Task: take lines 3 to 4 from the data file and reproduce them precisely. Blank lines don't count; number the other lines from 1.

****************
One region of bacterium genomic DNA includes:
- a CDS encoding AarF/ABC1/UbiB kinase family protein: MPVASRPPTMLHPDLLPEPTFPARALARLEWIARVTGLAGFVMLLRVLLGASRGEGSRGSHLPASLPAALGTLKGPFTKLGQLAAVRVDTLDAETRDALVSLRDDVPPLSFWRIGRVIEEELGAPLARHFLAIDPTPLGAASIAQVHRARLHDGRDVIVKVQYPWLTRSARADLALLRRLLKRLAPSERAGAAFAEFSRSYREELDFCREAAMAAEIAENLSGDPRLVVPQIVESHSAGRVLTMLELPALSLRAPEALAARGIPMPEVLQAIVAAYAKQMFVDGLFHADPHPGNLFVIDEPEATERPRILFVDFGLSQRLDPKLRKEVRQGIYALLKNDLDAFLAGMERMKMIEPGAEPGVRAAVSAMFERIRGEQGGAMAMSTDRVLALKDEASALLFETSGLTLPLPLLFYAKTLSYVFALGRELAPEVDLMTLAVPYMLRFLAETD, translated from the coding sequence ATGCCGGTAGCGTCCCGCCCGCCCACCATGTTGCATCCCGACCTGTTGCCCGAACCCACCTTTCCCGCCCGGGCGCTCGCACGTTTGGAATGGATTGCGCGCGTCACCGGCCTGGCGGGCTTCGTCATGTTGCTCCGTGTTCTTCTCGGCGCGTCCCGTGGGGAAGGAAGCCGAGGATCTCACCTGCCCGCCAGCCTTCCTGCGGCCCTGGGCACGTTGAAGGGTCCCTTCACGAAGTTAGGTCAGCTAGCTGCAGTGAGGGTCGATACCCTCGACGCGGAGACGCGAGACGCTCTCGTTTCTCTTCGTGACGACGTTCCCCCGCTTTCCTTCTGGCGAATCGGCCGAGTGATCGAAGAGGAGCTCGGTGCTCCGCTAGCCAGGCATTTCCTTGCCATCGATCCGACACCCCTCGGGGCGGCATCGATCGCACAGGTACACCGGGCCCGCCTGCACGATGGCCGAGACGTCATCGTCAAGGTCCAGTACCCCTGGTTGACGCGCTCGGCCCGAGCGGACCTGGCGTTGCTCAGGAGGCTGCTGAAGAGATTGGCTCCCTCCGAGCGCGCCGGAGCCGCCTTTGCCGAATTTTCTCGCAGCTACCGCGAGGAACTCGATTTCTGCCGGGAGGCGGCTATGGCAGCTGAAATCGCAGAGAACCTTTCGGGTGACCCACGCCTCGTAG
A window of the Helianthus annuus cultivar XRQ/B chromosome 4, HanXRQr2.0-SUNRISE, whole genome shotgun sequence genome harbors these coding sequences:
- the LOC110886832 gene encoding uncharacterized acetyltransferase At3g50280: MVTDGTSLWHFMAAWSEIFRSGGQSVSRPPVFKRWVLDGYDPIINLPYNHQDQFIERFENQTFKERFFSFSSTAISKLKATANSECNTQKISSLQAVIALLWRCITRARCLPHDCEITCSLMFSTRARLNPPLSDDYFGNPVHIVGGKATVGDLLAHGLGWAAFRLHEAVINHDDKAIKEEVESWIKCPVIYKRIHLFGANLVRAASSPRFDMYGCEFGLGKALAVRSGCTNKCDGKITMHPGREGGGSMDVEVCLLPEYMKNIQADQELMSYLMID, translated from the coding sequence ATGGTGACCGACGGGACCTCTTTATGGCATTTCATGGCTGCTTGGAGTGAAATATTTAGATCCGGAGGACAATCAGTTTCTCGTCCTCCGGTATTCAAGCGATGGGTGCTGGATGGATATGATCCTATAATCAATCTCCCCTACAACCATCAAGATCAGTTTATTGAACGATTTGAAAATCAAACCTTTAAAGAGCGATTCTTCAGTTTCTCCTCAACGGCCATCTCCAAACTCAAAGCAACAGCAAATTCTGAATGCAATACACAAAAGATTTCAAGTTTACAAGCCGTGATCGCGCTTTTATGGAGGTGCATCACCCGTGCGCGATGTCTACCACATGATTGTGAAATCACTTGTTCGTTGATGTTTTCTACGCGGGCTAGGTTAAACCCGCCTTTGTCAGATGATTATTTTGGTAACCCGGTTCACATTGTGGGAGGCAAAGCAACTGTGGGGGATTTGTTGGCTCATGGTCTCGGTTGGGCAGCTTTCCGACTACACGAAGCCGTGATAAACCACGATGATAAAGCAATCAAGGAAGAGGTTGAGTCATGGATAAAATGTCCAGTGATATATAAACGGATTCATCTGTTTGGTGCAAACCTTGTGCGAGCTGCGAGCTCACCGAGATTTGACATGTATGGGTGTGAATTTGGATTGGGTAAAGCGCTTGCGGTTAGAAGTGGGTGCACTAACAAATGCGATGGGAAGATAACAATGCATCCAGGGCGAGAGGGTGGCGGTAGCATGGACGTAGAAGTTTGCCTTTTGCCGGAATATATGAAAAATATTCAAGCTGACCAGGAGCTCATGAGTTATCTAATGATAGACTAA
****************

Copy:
A window of the Helianthus annuus cultivar XRQ/B chromosome 4, HanXRQr2.0-SUNRISE, whole genome shotgun sequence genome harbors these coding sequences:
- the LOC110886832 gene encoding uncharacterized acetyltransferase At3g50280: MVTDGTSLWHFMAAWSEIFRSGGQSVSRPPVFKRWVLDGYDPIINLPYNHQDQFIERFENQTFKERFFSFSSTAISKLKATANSECNTQKISSLQAVIALLWRCITRARCLPHDCEITCSLMFSTRARLNPPLSDDYFGNPVHIVGGKATVGDLLAHGLGWAAFRLHEAVINHDDKAIKEEVESWIKCPVIYKRIHLFGANLVRAASSPRFDMYGCEFGLGKALAVRSGCTNKCDGKITMHPGREGGGSMDVEVCLLPEYMKNIQADQELMSYLMID, translated from the coding sequence ATGGTGACCGACGGGACCTCTTTATGGCATTTCATGGCTGCTTGGAGTGAAATATTTAGATCCGGAGGACAATCAGTTTCTCGTCCTCCGGTATTCAAGCGATGGGTGCTGGATGGATATGATCCTATAATCAATCTCCCCTACAACCATCAAGATCAGTTTATTGAACGATTTGAAAATCAAACCTTTAAAGAGCGATTCTTCAGTTTCTCCTCAACGGCCATCTCCAAACTCAAAGCAACAGCAAATTCTGAATGCAATACACAAAAGATTTCAAGTTTACAAGCCGTGATCGCGCTTTTATGGAGGTGCATCACCCGTGCGCGATGTCTACCACATGATTGTGAAATCACTTGTTCGTTGATGTTTTCTACGCGGGCTAGGTTAAACCCGCCTTTGTCAGATGATTATTTTGGTAACCCGGTTCACATTGTGGGAGGCAAAGCAACTGTGGGGGATTTGTTGGCTCATGGTCTCGGTTGGGCAGCTTTCCGACTACACGAAGCCGTGATAAACCACGATGATAAAGCAATCAAGGAAGAGGTTGAGTCATGGATAAAATGTCCAGTGATATATAAACGGATTCATCTGTTTGGTGCAAACCTTGTGCGAGCTGCGAGCTCACCGAGATTTGACATGTATGGGTGTGAATTTGGATTGGGTAAAGCGCTTGCGGTTAGAAGTGGGTGCACTAACAAATGCGATGGGAAGATAACAATGCATCCAGGGCGAGAGGGTGGCGGTAGCATGGACGTAGAAGTTTGCCTTTTGCCGGAATATATGAAAAATATTCAAGCTGACCAGGAGCTCATGAGTTATCTAATGATAGACTAA